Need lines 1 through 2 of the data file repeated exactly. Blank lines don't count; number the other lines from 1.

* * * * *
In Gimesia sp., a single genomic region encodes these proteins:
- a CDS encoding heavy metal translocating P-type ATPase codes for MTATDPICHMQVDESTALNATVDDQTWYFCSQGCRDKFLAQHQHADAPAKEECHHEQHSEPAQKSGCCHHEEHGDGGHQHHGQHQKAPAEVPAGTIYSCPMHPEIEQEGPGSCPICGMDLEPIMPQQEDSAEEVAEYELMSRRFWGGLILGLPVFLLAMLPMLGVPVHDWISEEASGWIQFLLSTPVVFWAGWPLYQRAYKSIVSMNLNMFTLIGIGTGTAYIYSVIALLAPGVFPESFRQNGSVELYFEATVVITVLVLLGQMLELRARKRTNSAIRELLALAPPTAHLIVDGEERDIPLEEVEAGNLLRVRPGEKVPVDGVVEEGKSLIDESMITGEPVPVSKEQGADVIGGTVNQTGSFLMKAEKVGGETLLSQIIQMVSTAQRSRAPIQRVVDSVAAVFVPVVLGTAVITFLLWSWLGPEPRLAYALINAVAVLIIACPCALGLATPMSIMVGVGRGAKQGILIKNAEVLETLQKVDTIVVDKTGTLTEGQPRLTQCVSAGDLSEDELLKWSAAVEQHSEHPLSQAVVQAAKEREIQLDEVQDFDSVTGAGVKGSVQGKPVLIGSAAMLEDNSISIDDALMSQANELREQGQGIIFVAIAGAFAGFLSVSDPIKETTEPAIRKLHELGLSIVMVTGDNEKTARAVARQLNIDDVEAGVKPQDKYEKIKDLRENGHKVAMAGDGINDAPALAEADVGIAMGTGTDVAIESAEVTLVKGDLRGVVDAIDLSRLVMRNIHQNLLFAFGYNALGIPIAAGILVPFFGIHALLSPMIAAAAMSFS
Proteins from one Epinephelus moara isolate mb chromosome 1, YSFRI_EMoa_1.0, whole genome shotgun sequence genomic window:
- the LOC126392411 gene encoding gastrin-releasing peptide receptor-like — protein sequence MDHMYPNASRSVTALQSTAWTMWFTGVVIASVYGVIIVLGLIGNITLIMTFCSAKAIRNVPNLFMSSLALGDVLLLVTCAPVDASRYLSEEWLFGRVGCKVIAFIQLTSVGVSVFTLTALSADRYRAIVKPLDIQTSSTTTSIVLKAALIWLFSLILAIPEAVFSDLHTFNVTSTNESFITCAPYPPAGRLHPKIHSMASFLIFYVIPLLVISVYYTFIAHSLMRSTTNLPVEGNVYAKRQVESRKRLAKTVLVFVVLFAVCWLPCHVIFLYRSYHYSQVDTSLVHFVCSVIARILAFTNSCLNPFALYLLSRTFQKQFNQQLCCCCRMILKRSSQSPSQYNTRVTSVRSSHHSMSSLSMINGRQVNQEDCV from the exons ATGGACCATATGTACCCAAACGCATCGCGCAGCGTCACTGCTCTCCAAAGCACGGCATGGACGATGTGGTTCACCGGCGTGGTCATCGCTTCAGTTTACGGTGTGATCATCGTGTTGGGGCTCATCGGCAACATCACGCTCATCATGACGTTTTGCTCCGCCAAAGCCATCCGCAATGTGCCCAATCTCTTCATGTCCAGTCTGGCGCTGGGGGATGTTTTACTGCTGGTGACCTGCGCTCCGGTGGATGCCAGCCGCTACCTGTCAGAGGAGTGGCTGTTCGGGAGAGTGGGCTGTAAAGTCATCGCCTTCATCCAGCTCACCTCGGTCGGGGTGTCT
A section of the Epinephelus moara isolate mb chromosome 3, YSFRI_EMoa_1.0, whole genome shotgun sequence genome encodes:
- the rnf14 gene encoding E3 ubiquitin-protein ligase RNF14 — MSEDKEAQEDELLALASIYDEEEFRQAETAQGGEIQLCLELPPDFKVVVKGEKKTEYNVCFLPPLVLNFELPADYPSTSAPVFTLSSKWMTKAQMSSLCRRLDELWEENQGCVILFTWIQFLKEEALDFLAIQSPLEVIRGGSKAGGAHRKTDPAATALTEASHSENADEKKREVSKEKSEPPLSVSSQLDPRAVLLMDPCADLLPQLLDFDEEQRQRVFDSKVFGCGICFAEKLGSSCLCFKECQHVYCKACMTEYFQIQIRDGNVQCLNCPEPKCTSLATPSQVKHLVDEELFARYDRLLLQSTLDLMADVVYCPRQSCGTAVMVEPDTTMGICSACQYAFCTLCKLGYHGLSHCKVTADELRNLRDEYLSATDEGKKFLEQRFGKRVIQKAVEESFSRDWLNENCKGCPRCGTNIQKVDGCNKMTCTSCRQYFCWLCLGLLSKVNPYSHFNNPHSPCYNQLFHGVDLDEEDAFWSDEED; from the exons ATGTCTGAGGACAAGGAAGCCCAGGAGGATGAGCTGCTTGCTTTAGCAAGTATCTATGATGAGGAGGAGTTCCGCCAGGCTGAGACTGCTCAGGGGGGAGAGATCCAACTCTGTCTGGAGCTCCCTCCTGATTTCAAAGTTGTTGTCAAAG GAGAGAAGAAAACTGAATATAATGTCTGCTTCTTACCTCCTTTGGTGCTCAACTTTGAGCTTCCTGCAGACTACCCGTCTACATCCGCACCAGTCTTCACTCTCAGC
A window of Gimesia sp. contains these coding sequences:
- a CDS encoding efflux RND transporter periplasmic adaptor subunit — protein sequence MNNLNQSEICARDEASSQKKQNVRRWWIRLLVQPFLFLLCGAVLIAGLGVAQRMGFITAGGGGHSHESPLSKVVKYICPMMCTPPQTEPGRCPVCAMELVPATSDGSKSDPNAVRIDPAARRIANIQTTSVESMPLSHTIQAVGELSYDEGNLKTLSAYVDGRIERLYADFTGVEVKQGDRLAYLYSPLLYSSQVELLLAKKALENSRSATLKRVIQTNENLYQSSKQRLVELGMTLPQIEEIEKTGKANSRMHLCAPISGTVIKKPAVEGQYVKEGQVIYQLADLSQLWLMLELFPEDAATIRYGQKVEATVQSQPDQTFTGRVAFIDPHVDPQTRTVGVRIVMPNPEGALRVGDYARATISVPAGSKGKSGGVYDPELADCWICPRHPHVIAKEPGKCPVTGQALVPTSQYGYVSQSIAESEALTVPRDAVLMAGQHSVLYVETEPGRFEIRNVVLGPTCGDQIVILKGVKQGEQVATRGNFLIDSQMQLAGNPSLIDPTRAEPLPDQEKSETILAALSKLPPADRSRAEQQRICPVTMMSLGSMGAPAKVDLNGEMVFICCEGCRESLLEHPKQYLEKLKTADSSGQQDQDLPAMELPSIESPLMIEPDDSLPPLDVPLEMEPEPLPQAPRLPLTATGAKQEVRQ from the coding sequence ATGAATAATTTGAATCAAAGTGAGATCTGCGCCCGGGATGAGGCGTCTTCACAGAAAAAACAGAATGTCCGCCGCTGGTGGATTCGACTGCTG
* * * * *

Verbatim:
In Gimesia sp., a single genomic region encodes these proteins:
- a CDS encoding heavy metal translocating P-type ATPase codes for MTATDPICHMQVDESTALNATVDDQTWYFCSQGCRDKFLAQHQHADAPAKEECHHEQHSEPAQKSGCCHHEEHGDGGHQHHGQHQKAPAEVPAGTIYSCPMHPEIEQEGPGSCPICGMDLEPIMPQQEDSAEEVAEYELMSRRFWGGLILGLPVFLLAMLPMLGVPVHDWISEEASGWIQFLLSTPVVFWAGWPLYQRAYKSIVSMNLNMFTLIGIGTGTAYIYSVIALLAPGVFPESFRQNGSVELYFEATVVITVLVLLGQMLELRARKRTNSAIRELLALAPPTAHLIVDGEERDIPLEEVEAGNLLRVRPGEKVPVDGVVEEGKSLIDESMITGEPVPVSKEQGADVIGGTVNQTGSFLMKAEKVGGETLLSQIIQMVSTAQRSRAPIQRVVDSVAAVFVPVVLGTAVITFLLWSWLGPEPRLAYALINAVAVLIIACPCALGLATPMSIMVGVGRGAKQGILIKNAEVLETLQKVDTIVVDKTGTLTEGQPRLTQCVSAGDLSEDELLKWSAAVEQHSEHPLSQAVVQAAKEREIQLDEVQDFDSVTGAGVKGSVQGKPVLIGSAAMLEDNSISIDDALMSQANELREQGQGIIFVAIAGAFAGFLSVSDPIKETTEPAIRKLHELGLSIVMVTGDNEKTARAVARQLNIDDVEAGVKPQDKYEKIKDLRENGHKVAMAGDGINDAPALAEADVGIAMGTGTDVAIESAEVTLVKGDLRGVVDAIDLSRLVMRNIHQNLLFAFGYNALGIPIAAGILVPFFGIHALLSPMIAAAAMSFS